I have heard Simon Gawesworth call it Trunking, but I don't know if he coined the term. I presume it refers to the lifting of the butt similar to an elephant lifting its trunk, but I could be really out-to-lunch on that.
I think it should be mentioned of course that drifting the rod tip after the formation of the D loop during underhand casting with long belly lines can be an important aspect of distance casting with this style. To do this the bottom hand must rise along with the rod butt, which looks like trunking.
Dana, I have watched your videos and have seen what you refer to as trunking when you raise your bottom hand uppward. We both call this rod drift. While casting I sometimes use the backward, upward motion to help form the D loop and load the rod. Will invest more time in this motion so I can discuss it further.
Are you going to have a Loop Day on the water this summer? Ron and I need to do some traveling.
I wanted to do an underhand clinic this spring but with my daughter's illness, end of school year craziness and preparing for the THCI time got by me. And with family vacations, the Dean, and several private spey classes my summer is pretty full.
I still want to do this as I think it would be a lot of fun, I just need to look at a good time. Fall is steelhead time for near everyone so I'm guessing it will be later than sooner. I'll keep you posted.
During the drift protion of the back cast, I have been thinking/doing a "drift/lift" up to the Key position without power applied to the back stroke. Depending on how long of belly I'm casting is the relationship to how much "drift/lift" I use. Short belly hardly any "drift/lift" and extended bellies a little "drift/lift". I use to think/doing "sweep-up" under power for a continuous load but that resulted in a slight tailing loop at the very end of my cast. By thingking/doing a "drift/lift" my loop are parallel and nice yet my stop is at 10:30ish with a good positive stop. The premise is both hand move in unsion to the Key position and not just the bottom hand kicking out (trunking/flying butt). This journey with the Two-handed rod is enjoyable and very evolving. Thanks to everyone on this board my casting has improved! Klem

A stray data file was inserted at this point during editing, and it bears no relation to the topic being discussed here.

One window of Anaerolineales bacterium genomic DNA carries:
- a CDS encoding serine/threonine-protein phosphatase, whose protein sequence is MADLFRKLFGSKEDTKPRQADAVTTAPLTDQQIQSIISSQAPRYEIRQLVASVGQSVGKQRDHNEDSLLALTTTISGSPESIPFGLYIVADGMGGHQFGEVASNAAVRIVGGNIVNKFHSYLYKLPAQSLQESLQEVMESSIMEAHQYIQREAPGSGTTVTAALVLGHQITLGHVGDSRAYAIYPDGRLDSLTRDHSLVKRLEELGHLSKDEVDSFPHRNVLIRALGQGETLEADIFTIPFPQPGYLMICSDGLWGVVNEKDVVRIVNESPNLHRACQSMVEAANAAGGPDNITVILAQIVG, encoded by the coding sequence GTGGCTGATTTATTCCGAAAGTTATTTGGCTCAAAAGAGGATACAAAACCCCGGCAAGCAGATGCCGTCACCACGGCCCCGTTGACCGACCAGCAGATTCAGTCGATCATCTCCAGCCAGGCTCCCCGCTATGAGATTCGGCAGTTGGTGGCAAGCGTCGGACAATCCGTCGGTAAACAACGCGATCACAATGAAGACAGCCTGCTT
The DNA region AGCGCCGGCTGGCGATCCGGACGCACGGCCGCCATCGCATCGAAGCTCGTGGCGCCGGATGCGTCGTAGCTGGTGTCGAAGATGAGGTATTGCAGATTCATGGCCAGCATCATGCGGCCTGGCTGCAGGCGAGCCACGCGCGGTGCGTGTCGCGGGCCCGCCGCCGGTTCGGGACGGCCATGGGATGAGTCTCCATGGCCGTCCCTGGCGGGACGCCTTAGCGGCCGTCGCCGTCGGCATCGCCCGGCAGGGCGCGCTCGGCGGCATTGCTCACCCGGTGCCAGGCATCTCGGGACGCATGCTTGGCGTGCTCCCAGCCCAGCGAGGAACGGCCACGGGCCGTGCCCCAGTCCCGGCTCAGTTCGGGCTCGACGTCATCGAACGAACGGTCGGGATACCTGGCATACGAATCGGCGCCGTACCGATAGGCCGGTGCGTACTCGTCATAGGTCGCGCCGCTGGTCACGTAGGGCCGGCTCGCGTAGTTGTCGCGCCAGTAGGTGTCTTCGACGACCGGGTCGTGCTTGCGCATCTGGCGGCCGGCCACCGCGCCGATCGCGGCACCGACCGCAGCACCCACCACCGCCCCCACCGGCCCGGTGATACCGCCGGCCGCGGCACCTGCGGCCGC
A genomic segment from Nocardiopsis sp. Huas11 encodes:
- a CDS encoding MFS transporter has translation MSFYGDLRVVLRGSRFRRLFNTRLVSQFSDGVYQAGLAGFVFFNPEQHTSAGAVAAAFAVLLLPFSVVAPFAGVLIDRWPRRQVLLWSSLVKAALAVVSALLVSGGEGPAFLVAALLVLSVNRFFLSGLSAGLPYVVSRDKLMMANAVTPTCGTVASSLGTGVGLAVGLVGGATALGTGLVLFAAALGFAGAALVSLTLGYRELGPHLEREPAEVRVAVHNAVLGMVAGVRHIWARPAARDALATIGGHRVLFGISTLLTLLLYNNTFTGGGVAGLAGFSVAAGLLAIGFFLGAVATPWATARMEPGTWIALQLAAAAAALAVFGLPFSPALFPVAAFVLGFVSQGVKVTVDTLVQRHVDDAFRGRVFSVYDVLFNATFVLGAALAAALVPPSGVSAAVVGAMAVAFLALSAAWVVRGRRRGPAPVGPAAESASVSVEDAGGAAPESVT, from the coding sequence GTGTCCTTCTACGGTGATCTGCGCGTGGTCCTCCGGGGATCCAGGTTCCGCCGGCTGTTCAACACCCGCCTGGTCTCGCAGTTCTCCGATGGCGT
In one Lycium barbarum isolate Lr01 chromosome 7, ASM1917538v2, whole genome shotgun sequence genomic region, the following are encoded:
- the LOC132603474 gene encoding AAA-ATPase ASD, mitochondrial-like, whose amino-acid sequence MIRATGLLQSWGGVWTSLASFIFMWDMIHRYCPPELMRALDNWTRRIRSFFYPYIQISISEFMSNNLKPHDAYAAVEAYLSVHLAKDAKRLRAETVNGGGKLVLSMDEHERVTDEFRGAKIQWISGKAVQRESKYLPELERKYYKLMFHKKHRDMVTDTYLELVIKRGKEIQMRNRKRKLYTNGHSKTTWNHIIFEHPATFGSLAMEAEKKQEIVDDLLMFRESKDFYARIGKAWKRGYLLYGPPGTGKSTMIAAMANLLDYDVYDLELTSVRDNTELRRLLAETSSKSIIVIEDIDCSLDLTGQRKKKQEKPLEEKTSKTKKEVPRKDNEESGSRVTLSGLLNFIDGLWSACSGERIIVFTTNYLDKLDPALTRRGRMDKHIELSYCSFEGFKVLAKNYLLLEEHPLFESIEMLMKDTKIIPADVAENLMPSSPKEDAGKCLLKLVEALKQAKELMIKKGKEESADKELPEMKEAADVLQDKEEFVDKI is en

Juro, Good tip. I was helping a good friend who was having some trouble casting a longer line, mid spey. He would "short change himself" as I call it, by doing his lift, kick the butt out and get the rod to high to finish. Resulting in a short stroke or "short changing himself" May be another term to add to the glossary?
Trunking is a term I came up with at my spey school in the 1980's. At the time there was no terminology for problem of flying bottom hand, so I had to create a term for it. I named it after an elephants trunk (Dana's is right, here) sticking up in the air, sniffing for peanuts.......... Well, you have to have some humour in instruction....... (and I was a lot younger, then!) :chuckle: .
Actually, come to think of it, I don't know if I tell someone in a lesson that they are trunking, just that they have a trunk, which makes more sense.